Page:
MANILA, Philippines — Manila said its protests over Beijing’s aggressive activities in its portion of the South China Sea are not meant to pick sides in the rising United States-China tension.
Foreign Affairs Secretary Enrique Manalo Jr. said the country’s “concerns” over recent incidents in the West Philippine Sea have a “decidedly human element to them” that have to be acted on.
“Our concerns are mainly from the national standpoint and should not be viewed through the prism of the US-China rivalry,” Manalo said in a March 6 speech, a transcript of which was released Friday.
The statement came as more than two dozen diplomatic protests have been lodged against China under the Marcos Jr. administration. The gestures raised alarm over Chinese vessels encroaching on Philippine waters and instances of harassment of Filipinos in the West Philippine Sea.
Over the past decade, China has built artificial islands and positioned militarily in waters on reefs and shoals within the Philippines’ jurisdiction.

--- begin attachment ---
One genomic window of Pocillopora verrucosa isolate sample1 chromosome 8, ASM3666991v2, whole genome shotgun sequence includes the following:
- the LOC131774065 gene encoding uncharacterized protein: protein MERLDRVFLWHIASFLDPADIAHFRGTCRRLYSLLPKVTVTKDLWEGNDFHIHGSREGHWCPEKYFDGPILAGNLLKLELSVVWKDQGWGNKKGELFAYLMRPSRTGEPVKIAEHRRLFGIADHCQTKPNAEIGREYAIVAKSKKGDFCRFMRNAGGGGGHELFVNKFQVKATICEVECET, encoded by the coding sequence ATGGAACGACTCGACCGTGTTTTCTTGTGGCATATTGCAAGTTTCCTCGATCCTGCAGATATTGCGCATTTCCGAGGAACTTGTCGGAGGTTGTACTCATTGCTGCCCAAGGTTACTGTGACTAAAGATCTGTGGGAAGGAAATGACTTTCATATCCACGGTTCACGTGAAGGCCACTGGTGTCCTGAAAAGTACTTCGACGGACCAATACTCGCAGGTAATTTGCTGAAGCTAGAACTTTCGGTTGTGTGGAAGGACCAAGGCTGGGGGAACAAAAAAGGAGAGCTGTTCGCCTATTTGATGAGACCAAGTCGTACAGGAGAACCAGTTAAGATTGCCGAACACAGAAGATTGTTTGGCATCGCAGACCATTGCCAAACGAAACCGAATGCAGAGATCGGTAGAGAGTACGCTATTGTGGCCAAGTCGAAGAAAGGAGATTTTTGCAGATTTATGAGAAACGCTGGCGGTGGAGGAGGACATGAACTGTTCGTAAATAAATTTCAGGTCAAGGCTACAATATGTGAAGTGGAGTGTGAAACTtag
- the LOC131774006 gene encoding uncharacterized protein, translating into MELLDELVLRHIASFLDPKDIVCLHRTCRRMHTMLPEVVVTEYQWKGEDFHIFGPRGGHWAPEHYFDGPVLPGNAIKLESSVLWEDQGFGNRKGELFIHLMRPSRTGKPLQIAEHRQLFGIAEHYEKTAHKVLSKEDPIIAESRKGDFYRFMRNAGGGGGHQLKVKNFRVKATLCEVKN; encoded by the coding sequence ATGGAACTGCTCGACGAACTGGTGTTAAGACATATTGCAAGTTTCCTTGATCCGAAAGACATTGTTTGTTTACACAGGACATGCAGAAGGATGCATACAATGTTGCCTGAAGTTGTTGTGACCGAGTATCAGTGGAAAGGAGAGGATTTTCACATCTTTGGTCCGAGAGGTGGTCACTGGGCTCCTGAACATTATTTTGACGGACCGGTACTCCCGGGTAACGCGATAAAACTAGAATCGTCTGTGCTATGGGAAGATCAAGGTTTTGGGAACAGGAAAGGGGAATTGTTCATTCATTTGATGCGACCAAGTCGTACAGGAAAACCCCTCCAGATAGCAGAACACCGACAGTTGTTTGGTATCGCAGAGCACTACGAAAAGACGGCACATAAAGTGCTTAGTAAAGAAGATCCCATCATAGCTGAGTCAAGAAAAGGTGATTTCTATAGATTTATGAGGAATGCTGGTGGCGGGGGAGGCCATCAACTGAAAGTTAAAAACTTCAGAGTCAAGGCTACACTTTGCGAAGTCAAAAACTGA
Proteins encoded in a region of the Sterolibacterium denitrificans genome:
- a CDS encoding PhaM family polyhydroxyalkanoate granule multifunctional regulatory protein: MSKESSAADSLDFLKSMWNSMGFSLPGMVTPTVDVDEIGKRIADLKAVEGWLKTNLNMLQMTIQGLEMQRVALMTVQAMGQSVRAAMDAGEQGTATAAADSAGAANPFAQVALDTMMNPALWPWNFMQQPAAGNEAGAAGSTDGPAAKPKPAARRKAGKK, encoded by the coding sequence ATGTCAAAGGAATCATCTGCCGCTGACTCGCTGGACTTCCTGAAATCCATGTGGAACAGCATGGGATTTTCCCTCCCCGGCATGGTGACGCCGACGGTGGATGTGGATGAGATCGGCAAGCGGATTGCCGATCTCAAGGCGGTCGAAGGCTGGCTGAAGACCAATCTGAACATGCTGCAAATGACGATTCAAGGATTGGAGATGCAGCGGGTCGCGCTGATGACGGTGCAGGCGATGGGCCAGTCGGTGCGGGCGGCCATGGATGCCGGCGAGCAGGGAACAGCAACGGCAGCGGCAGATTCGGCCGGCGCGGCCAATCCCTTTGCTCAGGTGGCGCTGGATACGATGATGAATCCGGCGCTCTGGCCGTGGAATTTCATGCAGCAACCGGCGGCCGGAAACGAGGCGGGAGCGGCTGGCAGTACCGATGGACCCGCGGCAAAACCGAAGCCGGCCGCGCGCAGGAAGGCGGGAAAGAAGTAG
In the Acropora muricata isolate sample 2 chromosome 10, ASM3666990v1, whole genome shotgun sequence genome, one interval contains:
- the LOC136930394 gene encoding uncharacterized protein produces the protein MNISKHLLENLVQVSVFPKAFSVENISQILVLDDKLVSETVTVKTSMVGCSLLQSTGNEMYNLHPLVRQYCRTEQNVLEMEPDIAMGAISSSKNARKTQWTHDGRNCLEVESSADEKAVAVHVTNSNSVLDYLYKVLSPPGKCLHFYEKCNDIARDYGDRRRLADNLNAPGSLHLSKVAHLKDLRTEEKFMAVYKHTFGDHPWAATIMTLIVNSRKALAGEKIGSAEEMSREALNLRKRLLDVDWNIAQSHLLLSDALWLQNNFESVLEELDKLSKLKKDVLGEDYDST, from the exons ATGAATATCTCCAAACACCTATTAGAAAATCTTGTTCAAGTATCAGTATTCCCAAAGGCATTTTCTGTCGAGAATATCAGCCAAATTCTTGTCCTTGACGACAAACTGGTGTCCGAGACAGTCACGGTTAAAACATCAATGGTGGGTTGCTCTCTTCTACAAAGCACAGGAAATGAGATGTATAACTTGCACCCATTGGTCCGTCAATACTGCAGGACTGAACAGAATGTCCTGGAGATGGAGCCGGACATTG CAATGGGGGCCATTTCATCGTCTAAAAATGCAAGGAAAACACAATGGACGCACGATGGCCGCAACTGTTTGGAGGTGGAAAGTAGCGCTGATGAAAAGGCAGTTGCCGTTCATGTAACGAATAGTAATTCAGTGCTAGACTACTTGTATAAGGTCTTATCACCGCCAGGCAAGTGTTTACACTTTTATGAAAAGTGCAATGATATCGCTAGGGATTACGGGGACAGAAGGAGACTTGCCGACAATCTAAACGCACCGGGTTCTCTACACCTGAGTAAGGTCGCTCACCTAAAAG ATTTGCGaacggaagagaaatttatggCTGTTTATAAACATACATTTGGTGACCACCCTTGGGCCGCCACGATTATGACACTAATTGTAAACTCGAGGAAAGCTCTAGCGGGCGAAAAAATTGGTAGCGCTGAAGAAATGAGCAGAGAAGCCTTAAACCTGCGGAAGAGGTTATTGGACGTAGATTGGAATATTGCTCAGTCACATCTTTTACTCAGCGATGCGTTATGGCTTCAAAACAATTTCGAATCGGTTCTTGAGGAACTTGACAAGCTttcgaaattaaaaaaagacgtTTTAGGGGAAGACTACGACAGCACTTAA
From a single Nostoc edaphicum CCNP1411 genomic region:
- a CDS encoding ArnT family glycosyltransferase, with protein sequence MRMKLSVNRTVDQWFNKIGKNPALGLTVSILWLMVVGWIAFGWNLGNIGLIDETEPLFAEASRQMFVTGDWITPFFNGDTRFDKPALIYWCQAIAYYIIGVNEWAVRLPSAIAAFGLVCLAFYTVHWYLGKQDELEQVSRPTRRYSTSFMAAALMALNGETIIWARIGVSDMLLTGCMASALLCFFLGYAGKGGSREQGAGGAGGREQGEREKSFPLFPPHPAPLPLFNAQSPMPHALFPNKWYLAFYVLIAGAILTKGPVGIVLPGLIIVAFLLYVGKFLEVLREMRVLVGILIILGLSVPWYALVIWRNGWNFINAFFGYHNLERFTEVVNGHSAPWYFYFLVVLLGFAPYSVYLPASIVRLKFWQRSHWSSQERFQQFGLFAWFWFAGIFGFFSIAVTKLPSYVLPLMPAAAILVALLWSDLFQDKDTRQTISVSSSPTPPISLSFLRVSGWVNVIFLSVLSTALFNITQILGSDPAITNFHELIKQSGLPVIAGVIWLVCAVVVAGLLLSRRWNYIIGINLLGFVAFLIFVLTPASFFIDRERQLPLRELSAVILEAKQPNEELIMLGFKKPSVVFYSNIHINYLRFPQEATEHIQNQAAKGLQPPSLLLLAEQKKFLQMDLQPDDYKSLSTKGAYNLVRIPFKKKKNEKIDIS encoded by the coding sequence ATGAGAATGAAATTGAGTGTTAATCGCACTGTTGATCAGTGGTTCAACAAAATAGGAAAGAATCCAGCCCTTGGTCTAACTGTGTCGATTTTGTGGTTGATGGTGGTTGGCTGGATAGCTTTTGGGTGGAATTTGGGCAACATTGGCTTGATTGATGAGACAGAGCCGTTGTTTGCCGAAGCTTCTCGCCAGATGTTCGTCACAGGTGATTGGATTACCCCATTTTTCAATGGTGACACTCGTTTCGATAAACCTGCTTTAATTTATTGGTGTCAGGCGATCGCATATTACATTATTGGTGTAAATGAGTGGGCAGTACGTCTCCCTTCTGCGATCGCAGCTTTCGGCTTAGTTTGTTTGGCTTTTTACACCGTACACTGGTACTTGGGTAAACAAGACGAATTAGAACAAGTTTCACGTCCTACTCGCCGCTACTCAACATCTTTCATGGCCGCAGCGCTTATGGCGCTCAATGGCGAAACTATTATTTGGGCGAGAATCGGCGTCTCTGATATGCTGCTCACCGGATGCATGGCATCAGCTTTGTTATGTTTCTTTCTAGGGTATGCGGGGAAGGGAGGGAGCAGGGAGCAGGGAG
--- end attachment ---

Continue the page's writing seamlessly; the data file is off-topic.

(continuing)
Manalo noted that such reclamations pose “long-term economic costs” to important fishing ecosystems and livelihood of coastal communities in the Philippines. Scientists have warned that Chinese actions at sea have endangered seven natural world heritage areas so far.
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While the Philippines’ protests and policies against China concerning international maritime law and at-sea contests, Manalo said these are “not the sum total” of the two countries’ relations.
Similarly, its decision with the U.S. to add locations where American troops can have a rotational presence is meant to implement the existing Enhanced Defence Cooperation Agreement, or EDCA, more fully despite China’s accusations that the deal intends to sow discord.
“[EDCA] is a key pillar of the Philippine-US alliance, which supports combined training, exercises, and interoperability between our forces. The full implementation of the EDCA will make our alliance more resilient, and will accelerate modernization of our joint military capabilities,” Manalo said.